I think Hyundai made a big mistake with the 2015 Genesis.
Oh, there’s nothing wrong with the car. It’s a full-sized luxury machine that is a solid competitor in that group.
The mistake must be the price. It starts at $38,000. My test car with three hefty option packages came in at $49,950. That can’t be right. Someone at Hyundai must have made a mistake because frankly, the Genesis is a screaming upscale deal.
The 2015 Genesis is all new in a subtle kind of way. Redesigned both inside and out. The wheelbase has been stretched out by about three inches although the overall length remains the same. The outside has seen some refinements that give it a few sharper lines.
Up front, the base Genesis has a six cylinder 3.8 liter, 311 horsepower engine. That was the motor in my test car. 311 horsepower is a solid number. There was never a time when I felt it was underpowered. Of course, if you want more oomph you can bump up to the 5.0 liter, 420 horsepower V8. You’ll pay for that privilege. Base price for that model is $51,500. Of course, that price includes more than just a bigger engine. You get most of the optional packages that you have to pay extra for on the 3.8. Still, I’m not sure it’s necessary. Horsepower is always fun, but the 3.8 isn’t lacking. Both engines are mated to an 8 speed automatic transmission that drives the wheels very smoothly. All-wheel drive is now available.
Mileage is reasonable for a car in this range. 18 mpg in the city and 29 mpg on the highway. I averaged 23 mpg for my week with the Genesis. That’s pretty impressive when you think about the mileage you would have gotten ten or 15 years ago with a luxury car. Premium gas is recommended so that bumps up the cost of a refueling stop.
Inside, the interior is properly upscale. It has the requisite analog clock on the dash. I’m not sure why that seems to be the official sign of a luxury car, but that’s the modern trend. The leather seats have plenty of adjustments. I wouldn’t call the dash cluttered, but it does have plenty of buttons. Car companies are torn these days between keeping things simple and moving the controls to the display, or having a sufficient number of buttons and knobs so that those who are display-phobic can still manage the controls. The navigation was one of the better I’ve tested. Still not as good as Google Maps on my phone, but it only took a few commands to enter my destination.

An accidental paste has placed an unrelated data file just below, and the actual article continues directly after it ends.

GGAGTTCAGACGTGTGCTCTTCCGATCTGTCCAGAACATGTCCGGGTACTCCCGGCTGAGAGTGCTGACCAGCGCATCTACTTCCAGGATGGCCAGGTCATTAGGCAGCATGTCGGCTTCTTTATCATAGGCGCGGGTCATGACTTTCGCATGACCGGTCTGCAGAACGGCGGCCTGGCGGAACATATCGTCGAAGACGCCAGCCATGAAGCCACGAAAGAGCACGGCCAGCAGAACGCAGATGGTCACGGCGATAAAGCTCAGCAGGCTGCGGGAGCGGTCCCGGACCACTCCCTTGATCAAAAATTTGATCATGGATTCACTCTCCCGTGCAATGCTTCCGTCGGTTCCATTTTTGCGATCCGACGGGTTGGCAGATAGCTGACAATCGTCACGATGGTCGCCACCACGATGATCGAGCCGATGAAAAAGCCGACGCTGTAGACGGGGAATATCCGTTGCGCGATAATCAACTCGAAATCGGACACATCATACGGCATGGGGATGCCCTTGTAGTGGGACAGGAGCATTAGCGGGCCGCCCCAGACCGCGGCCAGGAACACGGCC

If you’re looking for a quiet car, the Genesis could be it. I regularly check sound readings on my test cars. I use the same road and the same speed each week. The Genesis came in at 59 decibels which is one of the lowest I’ve tested.
My test car had the HUD display that projects your speed onto the windshield. It was part of the $3,500 Ultimate package (that’s the only optional package on the 5.0 Genesis). One of the things I liked about the HUD was that in addition to the usual information, it also gave me information about when a car was entering my blind spots. Most cars display that on the side mirrors or on the instrument display. This concept is just a little safer.
Outside, I like the refinements to the body. There is a gently curved, sharper line that runs from the headlights, down the sides to the taillights. The new grille has a touch of the Lexus style. It’s larger and dips closer to the bottom of the car’s nose. As is the new trend, there are lots of LED lights up front as well. It may not stand out in the luxury field, but it definitely fits in.
You could argue that the long-term resale of a Hyundai Genesis won’t be as good as luxury marque that has more panache. It’s likely true. But when you figure you’re going to buy the Genesis for thousands less, you’re probably not losing anything. You’re simply buying a great car at a great price.
That’s assuming that Hyundai doesn’t figure out its mistake…